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HomeBusinessWhat’s that smell? How January’s Parkland fuel refinery emergency unfolded 

What’s that smell? How January’s Parkland fuel refinery emergency unfolded 


Bob Mackin 

It was 8:04 a.m. on Jan. 21 and Metro Vancouver’s director of air quality and climate change policy sent a colleague an email under the subject “smoke smell in East Van.” 

“Any intel?” Conor Reynolds said to Ken Reid, the superintendent of environmental sampling and monitoring.

Refinery main gate (Parkland)

Reynolds went to explore and reported back to Reid and Brant Arnold‐Smith, the security and emergency management program manager, at 8:21 a.m.

“Heads up that was a bad smoke smell around McGill and Nanaimo and then crossing the Second Narrows we saw a black/grey smoke plume near the refinery. Possibly flaring? Couldn’t pinpoint it as I was driving,” Reynolds wrote. 

Documents obtained under the freedom of information law from Metro Vancouver and the Burnaby and Vancouver city halls offer a glimpse into the inconsistent response to the incident at the Parkland Fuel Corp. Refinery in Burnaby, the terminus of the recently completed, $34 billion Trans Mountain Pipeline. 

As perplexed residents across the region took to social media, and calls came in to the E-Comm 9-1-1 hotline, Vancouver Fire and Rescue Services (VFRS) sent 17 fire trucks onto city streets to hunt for the source of the smell. There were so many calls, the VFRS duty chief had a hard time getting in touch with someone at E-Comm to ask that no more odour complaints be dispatched. 

Burnaby Fire Department (BFD) crews rushed to the refinery after the initial 8:11 a.m. call about flaring issues. Parkland asked for firefighters to be on standby at the perimeter. At the peak, BFD had eight trucks and 34 personnel on-scene.

“On arrival the department found significant black smoke visible, and a strong odour was present from their fluid catalytic cracking (FCC) unit,” Fire Chief Chris Bowcock told mayor and council in a late afternoon email. 

Two days earlier, Parkland had issued a level 1 advisory. It said there may be ”higher than usual flare and potential intermittent noise over the next several days as start up activities progress.” It had shut down operations on Jan. 12 due to the Arctic outbreak that enveloped Western Canada. The restart caused the flaring and subsequent depressurizing of the FCC unit.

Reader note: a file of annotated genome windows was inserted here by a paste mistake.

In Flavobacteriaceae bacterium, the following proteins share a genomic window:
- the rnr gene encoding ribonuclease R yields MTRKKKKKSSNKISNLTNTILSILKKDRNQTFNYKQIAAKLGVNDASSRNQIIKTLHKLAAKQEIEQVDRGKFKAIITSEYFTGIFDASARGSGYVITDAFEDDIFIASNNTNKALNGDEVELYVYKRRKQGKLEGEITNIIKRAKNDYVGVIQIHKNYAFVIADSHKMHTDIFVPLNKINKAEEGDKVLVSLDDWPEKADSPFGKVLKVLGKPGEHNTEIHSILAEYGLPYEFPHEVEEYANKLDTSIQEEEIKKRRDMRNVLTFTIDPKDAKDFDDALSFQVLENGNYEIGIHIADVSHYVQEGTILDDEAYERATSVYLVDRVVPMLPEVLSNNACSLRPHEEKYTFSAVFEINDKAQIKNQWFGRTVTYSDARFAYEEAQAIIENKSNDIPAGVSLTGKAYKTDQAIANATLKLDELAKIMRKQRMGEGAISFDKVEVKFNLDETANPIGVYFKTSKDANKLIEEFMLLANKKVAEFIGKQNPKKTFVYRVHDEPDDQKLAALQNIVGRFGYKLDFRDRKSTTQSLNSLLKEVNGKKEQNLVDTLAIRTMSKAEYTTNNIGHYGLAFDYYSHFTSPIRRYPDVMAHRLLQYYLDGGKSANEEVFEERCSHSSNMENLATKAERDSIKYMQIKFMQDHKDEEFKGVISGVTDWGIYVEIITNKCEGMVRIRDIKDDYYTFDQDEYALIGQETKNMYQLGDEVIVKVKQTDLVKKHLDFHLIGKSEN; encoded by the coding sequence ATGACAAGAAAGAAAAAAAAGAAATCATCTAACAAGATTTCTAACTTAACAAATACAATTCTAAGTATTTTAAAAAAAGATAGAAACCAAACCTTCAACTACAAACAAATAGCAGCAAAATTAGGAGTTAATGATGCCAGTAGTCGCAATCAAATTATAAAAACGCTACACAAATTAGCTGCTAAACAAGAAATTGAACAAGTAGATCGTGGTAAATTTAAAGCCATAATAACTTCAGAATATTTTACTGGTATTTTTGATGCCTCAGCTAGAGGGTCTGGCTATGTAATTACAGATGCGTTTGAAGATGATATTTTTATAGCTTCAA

The BFD timeline said that VFRS Chief Karen Fry was in contact at 9:36 a.m., “inquiring as to smell in East Vancouver.” Almost 20 minutes later, at 9:55 a.m., Fry posted on X, formerly Twitter, that BFD was on-scene for a “hydrocarbon industrial event.” Close windows out of abundance of caution, she wrote.

Burnaby officials contacted Vancouver Emergency Management Agency at 10:17 a.m. about a public notification via the Alertable app. At 10:23 a.m., Burnaby notified fire chiefs in City of North Vancouver, District of North Vancouver, New Westminster, Port Moody and Coquitlam. Almost an hour later, similar notifications to area First Nations leaders. 

Metro Vancouver’s Metrotower in Burnaby (Mackin)

City of Vancouver issued a public safety advisory via Alertable at 11:03 a.m., to advise residents to close windows, doors and air intakes if they smelled the odour. 

Environmental regulation and enforcement manager Kathy Preston told Reynolds at 11:48 a.m. that short term spikes had been observed, but the incident did not meet the criteria for a formal air quality advisory. 

“We have agreed that the approach of a media advisory, plus the JungleMail message to the board, plus a social media message via Twitter/X, is the appropriate response,” Preston said. 

Arnold Fok, Fraser Health’s regional environmental health services manager, chimed in at 12:22 p.m., after speaking to Michelle Bruce, Parkland’s incident investigator. 

“Parkland setup its incident command system, no evacuation notice had been issued, Burnaby Fire Department had been on-site since 9 a.m. and was conducting ambient air testing,” Fok wrote. “Parkland was monitoring potential effects on workers on its property. 

BFD tested the air for oxygen (O2), lower explosive limit (LEL), carbon monoxide (CO), hydrogen sulfide (H2S), and particulate matter (PM).

“The Air Quality Health Index in the region is still at low risk. This seems to be an acute event. Through Parkland’s internal air monitoring of their site, if the risk is low to their workers, then the risk to the community should also be low,” Fok wrote.

Just before 2 p.m., Environment Canada issued a special air quality statement for Metro Vancouver. At 2:40 p.m., Vancouver city hall ended its advisory. BFD cleared the second alarm incident at 2:44 p.m.

In Reid’s 8:33 p.m. email, he said most stations were not showing significant PM, sulphur dioxide (SO2) or total reduced sulphur (TRS) measurements. There were some elevated black carbon measurements at the Clark Drive station in Vancouver, he said.

“I also noticed an acrid odour near my place late on Saturday evening,” Reid wrote. “There was a high minute PM10 spike at [station] T24 North Burnaby on Sunday morning. This may have been a plume of smoke from the refinery, but difficult to know for sure. Some smallish SO2 spikes in the minute data for stations near Parkland.”

Fourteen refinery workers required first aid treatment. The company did not notify WorkSafeBC immediately, as required. 

Parkland eventually reimbursed Burnaby for $31,872.30 on Feb. 29.

The refinery resumed full operations on March 29. The company told shareholders the seven-week shutdown would result in a loss of $60 million to $65 million for the first quarter. 

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